With a wealth of quality ingredients, and a history of traditional dishes, it’s not difficult to come to Rioja with high expectations. Drive through the valley covered in blossoming cherry trees and vines, and it doesn’t take long to fall in love. But to truly understand the heart and soul of Rioja, you must be willing to open your mind, and your palate, to a vast array of new flavors.
Rioja is known as a hotbed of outstanding produce which provides the foundation to its simple yet quality driven gastronomy. From grapes that craft internationally recognized wines to lettuces, peppers, onions, artichokes, garlic, tomatoes, asparagus, beans, peas and peppers. And let’s not forget its notable goat and lamb products whose aromas can be savored when tossed over grapevines on open pits.
The question being, when visiting this stunning land, what food should you absolutely not pass up on your next gastronomical trip to northern Spain?
Piquillo Peppers (pimientos riojanos): Typically small and sweet, they are generally skinned and cooked before serving. Perfect fresh, but also great gently wood-roasted and preserved in their own juices, piquillo peppers are ubiquitous in the traditional cuisine of Rioja. You can find them stuffed (with bacalao or lamb); dipped in batter and fried, to make pimientos rellenos; and sometimes part of a stew, especially the substantial bean-and-chorizo stew, pochas a la riojana.
Esparragos Blancos: This white asparagus is a regional specialty from Rioja Baja, prized for its tenderness. To obtain it, farmers must mount dirt around each asparagus shoot daily as it tries to poke out of the soil. As a result, these shoots never see sunlight, which is what makes them so tender. Typically you will find them canned and served with mayonnaise. Otherwise, they can also be grilled and salted, and used in many different kinds of dishes including salads, soups, omelets and other egg dishes.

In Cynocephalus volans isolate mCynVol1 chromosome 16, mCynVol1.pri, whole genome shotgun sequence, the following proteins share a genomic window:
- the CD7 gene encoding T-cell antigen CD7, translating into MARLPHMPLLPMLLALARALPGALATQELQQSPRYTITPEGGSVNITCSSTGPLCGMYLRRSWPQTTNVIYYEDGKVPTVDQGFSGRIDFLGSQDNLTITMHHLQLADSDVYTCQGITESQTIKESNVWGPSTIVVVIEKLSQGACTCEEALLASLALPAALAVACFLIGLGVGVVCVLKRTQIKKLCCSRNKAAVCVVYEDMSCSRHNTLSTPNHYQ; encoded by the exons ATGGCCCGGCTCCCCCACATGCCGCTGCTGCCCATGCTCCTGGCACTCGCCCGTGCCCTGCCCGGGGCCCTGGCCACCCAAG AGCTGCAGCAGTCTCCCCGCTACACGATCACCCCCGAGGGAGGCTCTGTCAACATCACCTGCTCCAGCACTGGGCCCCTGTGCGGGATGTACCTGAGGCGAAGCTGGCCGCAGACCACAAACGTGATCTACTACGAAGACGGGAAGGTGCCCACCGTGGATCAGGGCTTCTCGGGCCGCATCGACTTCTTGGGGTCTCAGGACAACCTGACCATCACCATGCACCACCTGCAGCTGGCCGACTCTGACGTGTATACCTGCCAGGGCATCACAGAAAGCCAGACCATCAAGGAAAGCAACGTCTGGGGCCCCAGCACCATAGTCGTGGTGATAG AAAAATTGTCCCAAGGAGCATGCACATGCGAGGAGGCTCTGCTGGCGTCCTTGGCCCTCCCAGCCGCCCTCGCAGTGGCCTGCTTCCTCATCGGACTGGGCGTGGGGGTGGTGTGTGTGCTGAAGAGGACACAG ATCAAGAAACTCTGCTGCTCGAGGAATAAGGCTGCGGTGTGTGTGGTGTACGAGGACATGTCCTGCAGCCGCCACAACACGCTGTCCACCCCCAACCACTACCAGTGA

Patatas a la Riojana: Many of you have tasted Patatas Bravas, a typical tapa throughout Spain, but I doubt you’ve tried this version. Spain is not known for its spicy food – even black pepper is looked at cautiously; but here in Rioja, the potatoes are cooked in a stew with the spicy chorizo to delicious effect!
Chuletas Riojana: Perfectly grilled lamb chops over vine cuttings – magical! As you bundle yourself against the slight chill in the autumn air, it’s rare you won’t also find your stomach rumbling from the delicious smell of grilled chops carried in the smoke cascading across the valley. It’s torturous, fantastic, and absolutely worth dropping in any number of harvest festivals to get your lips on these sumptuous bites of meat.
Lechal (suckling lamb) or Cochinillo (suckling pig): Both of these are usually under 6 weeks old and still milk-fed.. Roasted with olive oil, or butter, and traditionally cut using the side of a plate (yeah, it’s that tender), you won’t want to miss this. PS – Suckling pigs can be very dangerous!!
Huevos a la Riojana: This dish is typically made in two stages. First, the sauce (similar to a ratatouille) is prepared with various sautéed julienne vegetables: usually tomatoes, peppers (green and red), onions and garlic, accompanied by sliced ??potatoes and sausage. Stage 2 welcomes the fried egg on top, though some variants are made with a boiled egg. Rioja also boasts of many other egg dishes, but this is by far one of our favorites.
Let us know your favorites!!
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